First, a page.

Sam Gagner reaches 900 and fondly remembers the years of the Edmonton Oilers


Although I was in a team that finished 21st, 21st, 30th, 30th, 29th, 24th and 28th, had played for five different coaches in seven years and had to shoulder all the emotional stresses that came with Linked to a poor Canadian team, Gagner cannot say enough good things about his time in Edmonton

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One of the first things people notice about Sam Gagner when they pay tribute to an NHL career of 14 years and 900 games is how much he still loves the game.


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It’s always nice to hear this about a veteran, but it’s especially uplifting to hear about someone who broke in during the Edmonton Oilers Decade of Darkness.

One would think that a baptism in a tepid bathroom of organizational failure would be enough to acidify everyone at stake, but not Gagner.

Although I was in a team that finished 21st, 21st, 30th, 30th, 29th, 24th and 28th, had played for five different coaches in seven years and had to shoulder all the emotional stresses that came with Linked to a bad Canadian team, Gagner can’t say enough good things about his time here.

“Edmonton has a special place in my heart,” said the 32-year-old Detroit Red Wing, who hit the 900 milestone against his old team on Tuesday.


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“I met my wife there. My daughter was born there. My wife’s family still live there. I owe a lot to the Oilers organization for giving me a chance and developing me. It is always something special to play against these guys. “

With 542 of his 900 games in Edmonton, Gagner is 20th on the list of all games played by the Oilers. He says his time here taught him valuable lessons that he uses today on a Detroit team in a rebuild mode of its own.

“It gave me a perspective and it helps me in the situation I’m here,” said Gagner, whose eight-point night against Chicago in 2012 is still the team’s all-time single-game record.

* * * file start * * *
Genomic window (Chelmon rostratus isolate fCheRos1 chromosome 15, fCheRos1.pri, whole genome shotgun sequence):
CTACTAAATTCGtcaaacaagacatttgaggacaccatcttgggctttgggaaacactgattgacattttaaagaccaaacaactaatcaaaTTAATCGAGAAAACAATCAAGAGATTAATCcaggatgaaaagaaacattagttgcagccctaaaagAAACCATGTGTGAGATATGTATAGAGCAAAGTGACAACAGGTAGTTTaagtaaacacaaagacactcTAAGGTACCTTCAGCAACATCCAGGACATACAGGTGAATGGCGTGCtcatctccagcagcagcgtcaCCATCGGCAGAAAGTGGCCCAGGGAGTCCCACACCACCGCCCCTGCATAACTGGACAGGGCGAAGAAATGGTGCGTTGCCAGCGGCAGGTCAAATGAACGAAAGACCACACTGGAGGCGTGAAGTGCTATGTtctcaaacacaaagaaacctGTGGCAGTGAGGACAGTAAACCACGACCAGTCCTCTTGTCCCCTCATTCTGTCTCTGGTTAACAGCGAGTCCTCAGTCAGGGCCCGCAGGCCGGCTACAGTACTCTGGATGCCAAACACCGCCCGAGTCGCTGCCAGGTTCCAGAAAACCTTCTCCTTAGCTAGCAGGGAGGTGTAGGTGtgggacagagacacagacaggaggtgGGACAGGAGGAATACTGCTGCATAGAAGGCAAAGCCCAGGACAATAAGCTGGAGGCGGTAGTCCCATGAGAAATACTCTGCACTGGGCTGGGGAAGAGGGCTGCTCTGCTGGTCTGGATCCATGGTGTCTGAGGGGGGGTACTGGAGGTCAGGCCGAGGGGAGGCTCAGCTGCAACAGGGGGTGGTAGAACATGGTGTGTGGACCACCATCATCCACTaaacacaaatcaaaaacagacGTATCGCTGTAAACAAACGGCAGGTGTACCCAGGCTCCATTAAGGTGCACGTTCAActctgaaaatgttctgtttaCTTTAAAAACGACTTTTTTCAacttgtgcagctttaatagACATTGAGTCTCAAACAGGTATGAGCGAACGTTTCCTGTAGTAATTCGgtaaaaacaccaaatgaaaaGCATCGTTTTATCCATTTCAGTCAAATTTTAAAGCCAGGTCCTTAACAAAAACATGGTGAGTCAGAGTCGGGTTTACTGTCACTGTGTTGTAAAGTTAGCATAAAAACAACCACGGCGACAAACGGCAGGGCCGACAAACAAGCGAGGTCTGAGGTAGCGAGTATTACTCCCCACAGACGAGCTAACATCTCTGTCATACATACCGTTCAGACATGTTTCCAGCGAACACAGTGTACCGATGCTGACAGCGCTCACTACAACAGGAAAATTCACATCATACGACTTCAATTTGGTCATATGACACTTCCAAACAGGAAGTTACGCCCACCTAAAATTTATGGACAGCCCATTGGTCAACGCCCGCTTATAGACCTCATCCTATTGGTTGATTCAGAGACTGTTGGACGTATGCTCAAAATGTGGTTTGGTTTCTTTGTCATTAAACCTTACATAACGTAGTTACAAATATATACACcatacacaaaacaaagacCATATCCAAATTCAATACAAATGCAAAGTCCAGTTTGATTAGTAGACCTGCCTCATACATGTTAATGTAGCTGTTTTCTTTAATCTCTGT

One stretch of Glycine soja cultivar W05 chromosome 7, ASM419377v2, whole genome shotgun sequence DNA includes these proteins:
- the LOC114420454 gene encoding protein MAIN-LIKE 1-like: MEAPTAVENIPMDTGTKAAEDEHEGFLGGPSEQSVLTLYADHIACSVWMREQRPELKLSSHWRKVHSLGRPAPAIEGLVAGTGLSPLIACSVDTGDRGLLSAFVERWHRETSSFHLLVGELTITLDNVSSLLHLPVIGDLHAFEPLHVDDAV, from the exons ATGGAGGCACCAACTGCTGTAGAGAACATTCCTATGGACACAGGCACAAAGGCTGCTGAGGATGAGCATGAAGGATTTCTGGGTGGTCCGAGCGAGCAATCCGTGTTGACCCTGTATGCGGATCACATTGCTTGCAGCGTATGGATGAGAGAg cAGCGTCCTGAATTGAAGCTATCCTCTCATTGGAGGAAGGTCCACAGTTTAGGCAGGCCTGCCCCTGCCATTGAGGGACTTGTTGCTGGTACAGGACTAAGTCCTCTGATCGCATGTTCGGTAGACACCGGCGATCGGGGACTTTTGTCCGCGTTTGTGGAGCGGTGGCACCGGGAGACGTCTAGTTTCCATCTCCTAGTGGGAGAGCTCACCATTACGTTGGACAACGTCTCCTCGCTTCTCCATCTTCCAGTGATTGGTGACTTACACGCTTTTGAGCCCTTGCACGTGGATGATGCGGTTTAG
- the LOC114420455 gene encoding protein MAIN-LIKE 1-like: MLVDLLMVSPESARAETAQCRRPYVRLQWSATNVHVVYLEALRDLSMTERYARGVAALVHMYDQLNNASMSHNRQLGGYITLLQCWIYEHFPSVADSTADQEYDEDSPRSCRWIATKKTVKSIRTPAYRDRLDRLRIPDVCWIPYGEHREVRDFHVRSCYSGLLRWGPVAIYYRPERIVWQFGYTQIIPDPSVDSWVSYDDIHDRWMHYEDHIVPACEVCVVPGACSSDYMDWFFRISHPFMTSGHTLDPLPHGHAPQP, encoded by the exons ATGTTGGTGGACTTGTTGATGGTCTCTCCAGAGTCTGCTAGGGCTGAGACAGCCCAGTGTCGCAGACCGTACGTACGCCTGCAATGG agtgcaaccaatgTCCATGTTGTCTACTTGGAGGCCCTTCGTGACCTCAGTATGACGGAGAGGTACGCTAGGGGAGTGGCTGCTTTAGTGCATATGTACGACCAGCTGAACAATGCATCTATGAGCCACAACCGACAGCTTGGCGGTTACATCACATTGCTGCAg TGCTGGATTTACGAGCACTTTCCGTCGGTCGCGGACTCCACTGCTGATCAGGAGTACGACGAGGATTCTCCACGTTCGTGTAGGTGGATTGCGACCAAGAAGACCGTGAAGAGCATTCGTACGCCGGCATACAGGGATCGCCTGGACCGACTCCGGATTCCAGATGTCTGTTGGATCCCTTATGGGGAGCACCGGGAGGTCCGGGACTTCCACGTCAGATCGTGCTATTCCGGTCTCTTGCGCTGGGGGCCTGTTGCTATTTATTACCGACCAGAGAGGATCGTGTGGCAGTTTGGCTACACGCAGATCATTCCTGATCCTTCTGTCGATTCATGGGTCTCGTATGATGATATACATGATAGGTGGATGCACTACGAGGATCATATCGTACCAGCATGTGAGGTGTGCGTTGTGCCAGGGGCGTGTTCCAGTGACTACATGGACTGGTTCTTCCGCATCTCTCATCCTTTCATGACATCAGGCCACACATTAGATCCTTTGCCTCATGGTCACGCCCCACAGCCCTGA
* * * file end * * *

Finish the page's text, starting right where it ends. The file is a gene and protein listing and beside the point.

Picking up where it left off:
“It helps me to be a leader for some of the guys who go through some of the same things early in their careers.


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“I am grateful for my time in Edmonton. At the beginning of my career it was a great opportunity for me. I enjoyed being an oiler, playing there and living in the city. I have many fond memories of my time there.

“The second stint was a different phase of my life with a family and the Oilers started around the corner so it was fun to be a part of too. Nothing but nice memories. “

Gagner was never the tallest or fastest player on the rink, and never became the offensive star people predicted after scooping 118 points in 53 games at the London Knights and finishing sixth overall with the Oilers in 2007, but he did his career studies longevity, which young players throughout the NHL know well to consider.


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“Nine hundred games by the age of 32 are pretty great,” said Wings coach Jeff Blashill. “He came into the league and played straight away. It was great to see how he continued to develop his game.

“He came into the league as a highly acclaimed offensive player who was very, very good offensively. Now he has really rounded his game, is very proud of his defensive play and has become a really reliable player for us.

“He’s doing it right, he’s smart and I can trust him.”

Things didn’t go quite as Gagner expected or hoped when he entered the league – his 11 playoff games in his career are proof that he always seems to be in the wrong place at the wrong time – but he does also knows how lucky he was living the dream for 14 years.


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“There have been some ups and downs but I enjoyed the trip,” he said. “It’s hard to look back too much now while playing, but my old man played 900 too, so it’s a nice milestone and something for our family that is pretty cool.

“At the same time, I want to keep playing as long as possible.”

It’s amazing to have a father and son both playing 900 NHL games, but it’s not a race to get past Dave Gagner’s 946.

“As for me, I just count towards his total for what he did for me, how much he meant to me and what he taught me about the game and life. It is definitely nice for our family. “

Gagner has gone everywhere the game takes him. After his first seven years with the Oilers, he had one-year stints in Arizona, Philadelphia, Columbus and Vancouver. He even spent 43 games with the American League’s Toronto Marlies to start the 2018-19 season before returning to Edmonton for parts of two years.


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Edmonton relocated him to Detroit for Andreas Athanasiou on the 2020 Trade Dead Deal, and he’s been there ever since.

Everywhere he plays, they like him. He plays hard, he plays smart, and he’s great in space. This gives you 900 games.

“It’s a huge achievement, it’s a lot of miles, a lot of hockey,” said Draisaitl. “He’s had some tough times in Edmonton, as have all of us, but meeting him and being around him is such a positive guy. He loves the game so much. “

Email: [email protected]

On twitter: @Rob_Tychkowski

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